A great way to set your business up for success is to develop good bookkeeping habits. If you create clear ledgers and organized financial records, you can make it easier to manage your business and make important strategic decisions.
A chart of accounts (COA) is an important component of expense management. Use this guide to answer common COA questions to get the most out of this tool.
Defining Chart of Accounts (COA)
A chart of accounts is used to organize your financial statements. Instead of looking at a long list of credits and debits, you can review your financial performance in a clear spreadsheet or a single-page report.
The chart of accounts has different categories based on your assets, liabilities, and shareholder equity. By glancing at the COA, you can see where your money goes within a typical month or quarter.
What Are the 3 Categories in a COA?
You will need to divide your financial transactions into 3 main categories to determine where the money is coming, going, and growing:
- Assets refer to cash and credits to your business (accounts receivable, petty cash, building equity).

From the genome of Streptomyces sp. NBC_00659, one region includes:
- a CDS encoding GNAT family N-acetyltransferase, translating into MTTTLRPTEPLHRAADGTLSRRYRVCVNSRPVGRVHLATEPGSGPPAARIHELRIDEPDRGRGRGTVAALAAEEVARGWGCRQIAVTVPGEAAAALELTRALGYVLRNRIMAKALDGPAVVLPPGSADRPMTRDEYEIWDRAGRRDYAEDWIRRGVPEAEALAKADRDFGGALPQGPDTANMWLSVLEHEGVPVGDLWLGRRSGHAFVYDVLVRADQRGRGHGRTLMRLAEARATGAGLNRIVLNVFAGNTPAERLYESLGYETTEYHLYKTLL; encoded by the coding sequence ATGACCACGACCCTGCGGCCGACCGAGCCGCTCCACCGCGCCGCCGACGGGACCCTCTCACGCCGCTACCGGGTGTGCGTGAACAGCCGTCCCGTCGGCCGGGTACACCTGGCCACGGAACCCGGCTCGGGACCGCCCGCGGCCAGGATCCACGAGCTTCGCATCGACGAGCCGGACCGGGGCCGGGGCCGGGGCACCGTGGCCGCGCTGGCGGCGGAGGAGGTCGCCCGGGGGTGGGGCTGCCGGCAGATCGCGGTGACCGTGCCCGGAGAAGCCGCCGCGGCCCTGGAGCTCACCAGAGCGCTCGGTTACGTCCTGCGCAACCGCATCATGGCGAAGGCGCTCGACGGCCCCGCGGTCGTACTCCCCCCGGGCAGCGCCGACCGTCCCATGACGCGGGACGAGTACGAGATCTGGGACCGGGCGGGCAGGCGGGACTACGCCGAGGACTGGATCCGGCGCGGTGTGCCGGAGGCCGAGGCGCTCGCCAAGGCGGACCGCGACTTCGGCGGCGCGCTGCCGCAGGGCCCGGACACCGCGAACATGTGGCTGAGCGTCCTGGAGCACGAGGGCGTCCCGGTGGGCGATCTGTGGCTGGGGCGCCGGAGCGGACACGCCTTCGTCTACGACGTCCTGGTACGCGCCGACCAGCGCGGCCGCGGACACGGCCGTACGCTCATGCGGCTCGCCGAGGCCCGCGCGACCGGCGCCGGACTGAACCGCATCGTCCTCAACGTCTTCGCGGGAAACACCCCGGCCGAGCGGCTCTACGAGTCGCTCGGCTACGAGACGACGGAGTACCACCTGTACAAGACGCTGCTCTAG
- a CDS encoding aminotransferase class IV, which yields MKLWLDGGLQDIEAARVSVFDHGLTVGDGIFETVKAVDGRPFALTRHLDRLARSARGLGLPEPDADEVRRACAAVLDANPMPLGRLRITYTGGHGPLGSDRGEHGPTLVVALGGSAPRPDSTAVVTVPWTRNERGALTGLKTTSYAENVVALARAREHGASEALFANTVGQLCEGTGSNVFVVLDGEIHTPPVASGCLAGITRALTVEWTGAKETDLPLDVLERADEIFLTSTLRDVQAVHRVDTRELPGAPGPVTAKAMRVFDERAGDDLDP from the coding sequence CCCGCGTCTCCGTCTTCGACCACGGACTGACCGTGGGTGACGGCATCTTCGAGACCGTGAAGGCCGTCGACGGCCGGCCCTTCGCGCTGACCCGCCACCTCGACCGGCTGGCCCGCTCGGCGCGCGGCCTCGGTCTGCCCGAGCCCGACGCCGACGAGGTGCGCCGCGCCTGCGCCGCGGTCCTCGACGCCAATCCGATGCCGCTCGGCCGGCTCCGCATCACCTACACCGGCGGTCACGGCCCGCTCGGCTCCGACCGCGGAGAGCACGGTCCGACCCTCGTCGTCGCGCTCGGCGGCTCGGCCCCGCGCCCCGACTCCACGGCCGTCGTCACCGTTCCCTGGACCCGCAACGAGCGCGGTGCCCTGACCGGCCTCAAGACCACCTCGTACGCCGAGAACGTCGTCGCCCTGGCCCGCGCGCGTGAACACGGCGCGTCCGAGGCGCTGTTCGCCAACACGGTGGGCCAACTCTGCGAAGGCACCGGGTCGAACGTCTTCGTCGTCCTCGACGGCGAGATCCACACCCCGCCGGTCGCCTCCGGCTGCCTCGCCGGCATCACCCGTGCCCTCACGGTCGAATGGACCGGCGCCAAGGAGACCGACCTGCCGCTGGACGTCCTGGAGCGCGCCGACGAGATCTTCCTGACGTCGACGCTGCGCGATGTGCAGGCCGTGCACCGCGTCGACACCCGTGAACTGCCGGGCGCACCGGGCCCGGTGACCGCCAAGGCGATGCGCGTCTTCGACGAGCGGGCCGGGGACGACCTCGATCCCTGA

- Liabilities refer to bills and debts related to your business (accounts payable, loans, mortgage, etc.).
- Shareholder equity includes company stock and retained earnings for your investors and owners.
You can likely create subcategories under each of these major categories. For example, you can create an accounts receivable section in your assets and even break out the subcategories in greater detail below that.
How Do You Create a Chart of Accounts?
The chart of accounts is meant to help you easily discern where the money is within your organization. As a result, you will want to make sure each account has 3 aspects:
- An account name (that clearly describes what it is)
- A brief description for a shareholder or investor review
- An identification code differentiating this account
For example, if you pay a mortgage on your brick-and-mortar location, you could have an account named “Mortgage,” a description of your Central Ave location and mortgage costs, and a code 1005. Each mortgage payment would be labeled 1005 in your ledger and sorted into the mortgage category.
Are There Specific COA Guidelines?
While there is flexibility in how you develop a chart of accounts, you will need to follow the Financial Accounting Standards Board (FASB) if you plan to take your company public or include multiple shareholders.
Not only will following these standards keep you in compliance with the SEC, but they can help you attract investors if you want to grow your company but keep it private. Financial professionals look for certain bookkeeping formats when they review proposals, and a clear COA can tell them a lot about your financial situation.
Use Available Tools to Establish Your Small Business
Your first COA might only have a few line items as you take out a small business loan or send an invoice to a new client. However, as your business grows, your charts will become more complex. Use the free tools offered by Sunrise to boost your bookkeeping practices. Preparation today can keep you from getting overwhelmed tomorrow.